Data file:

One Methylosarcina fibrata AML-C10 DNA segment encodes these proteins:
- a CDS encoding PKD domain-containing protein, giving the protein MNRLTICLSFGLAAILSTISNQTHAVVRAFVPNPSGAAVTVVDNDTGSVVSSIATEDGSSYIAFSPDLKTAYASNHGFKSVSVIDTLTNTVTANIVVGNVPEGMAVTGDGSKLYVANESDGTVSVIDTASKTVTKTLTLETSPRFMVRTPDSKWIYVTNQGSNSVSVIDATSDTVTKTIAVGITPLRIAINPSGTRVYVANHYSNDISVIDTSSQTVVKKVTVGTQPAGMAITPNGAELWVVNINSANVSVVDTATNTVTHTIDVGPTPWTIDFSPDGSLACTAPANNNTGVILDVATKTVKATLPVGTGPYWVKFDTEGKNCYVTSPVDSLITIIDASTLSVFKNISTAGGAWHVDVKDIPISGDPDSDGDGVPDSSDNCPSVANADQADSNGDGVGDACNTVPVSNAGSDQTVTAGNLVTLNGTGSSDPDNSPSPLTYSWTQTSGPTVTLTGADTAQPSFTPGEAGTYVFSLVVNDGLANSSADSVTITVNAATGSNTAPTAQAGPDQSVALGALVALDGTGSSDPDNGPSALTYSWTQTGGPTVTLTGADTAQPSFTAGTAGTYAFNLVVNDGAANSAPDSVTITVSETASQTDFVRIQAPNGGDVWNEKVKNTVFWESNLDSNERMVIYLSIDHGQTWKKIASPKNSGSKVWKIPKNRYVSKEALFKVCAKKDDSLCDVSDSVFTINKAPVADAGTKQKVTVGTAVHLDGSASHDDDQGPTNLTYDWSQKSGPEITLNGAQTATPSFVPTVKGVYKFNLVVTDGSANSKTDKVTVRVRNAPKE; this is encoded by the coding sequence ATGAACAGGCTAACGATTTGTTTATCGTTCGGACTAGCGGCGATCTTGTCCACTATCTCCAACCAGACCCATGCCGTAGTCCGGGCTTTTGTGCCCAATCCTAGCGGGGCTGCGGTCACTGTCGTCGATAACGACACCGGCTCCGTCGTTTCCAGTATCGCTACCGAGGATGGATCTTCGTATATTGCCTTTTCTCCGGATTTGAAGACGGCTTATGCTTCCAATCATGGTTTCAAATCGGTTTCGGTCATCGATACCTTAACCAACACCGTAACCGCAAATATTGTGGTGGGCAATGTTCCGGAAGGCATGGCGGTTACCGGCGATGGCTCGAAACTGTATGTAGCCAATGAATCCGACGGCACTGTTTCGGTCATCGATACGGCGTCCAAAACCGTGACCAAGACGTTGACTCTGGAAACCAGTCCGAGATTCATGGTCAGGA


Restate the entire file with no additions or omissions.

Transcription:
One Methylosarcina fibrata AML-C10 DNA segment encodes these proteins:
- a CDS encoding PKD domain-containing protein, giving the protein MNRLTICLSFGLAAILSTISNQTHAVVRAFVPNPSGAAVTVVDNDTGSVVSSIATEDGSSYIAFSPDLKTAYASNHGFKSVSVIDTLTNTVTANIVVGNVPEGMAVTGDGSKLYVANESDGTVSVIDTASKTVTKTLTLETSPRFMVRTPDSKWIYVTNQGSNSVSVIDATSDTVTKTIAVGITPLRIAINPSGTRVYVANHYSNDISVIDTSSQTVVKKVTVGTQPAGMAITPNGAELWVVNINSANVSVVDTATNTVTHTIDVGPTPWTIDFSPDGSLACTAPANNNTGVILDVATKTVKATLPVGTGPYWVKFDTEGKNCYVTSPVDSLITIIDASTLSVFKNISTAGGAWHVDVKDIPISGDPDSDGDGVPDSSDNCPSVANADQADSNGDGVGDACNTVPVSNAGSDQTVTAGNLVTLNGTGSSDPDNSPSPLTYSWTQTSGPTVTLTGADTAQPSFTPGEAGTYVFSLVVNDGLANSSADSVTITVNAATGSNTAPTAQAGPDQSVALGALVALDGTGSSDPDNGPSALTYSWTQTGGPTVTLTGADTAQPSFTAGTAGTYAFNLVVNDGAANSAPDSVTITVSETASQTDFVRIQAPNGGDVWNEKVKNTVFWESNLDSNERMVIYLSIDHGQTWKKIASPKNSGSKVWKIPKNRYVSKEALFKVCAKKDDSLCDVSDSVFTINKAPVADAGTKQKVTVGTAVHLDGSASHDDDQGPTNLTYDWSQKSGPEITLNGAQTATPSFVPTVKGVYKFNLVVTDGSANSKTDKVTVRVRNAPKE; this is encoded by the coding sequence ATGAACAGGCTAACGATTTGTTTATCGTTCGGACTAGCGGCGATCTTGTCCACTATCTCCAACCAGACCCATGCCGTAGTCCGGGCTTTTGTGCCCAATCCTAGCGGGGCTGCGGTCACTGTCGTCGATAACGACACCGGCTCCGTCGTTTCCAGTATCGCTACCGAGGATGGATCTTCGTATATTGCCTTTTCTCCGGATTTGAAGACGGCTTATGCTTCCAATCATGGTTTCAAATCGGTTTCGGTCATCGATACCTTAACCAACACCGTAACCGCAAATATTGTGGTGGGCAATGTTCCGGAAGGCATGGCGGTTACCGGCGATGGCTCGAAACTGTATGTAGCCAATGAATCCGACGGCACTGTTTCGGTCATCGATACGGCGTCCAAAACCGTGACCAAGACGTTGACTCTGGAAACCAGTCCGAGATTCATGGTCAGGA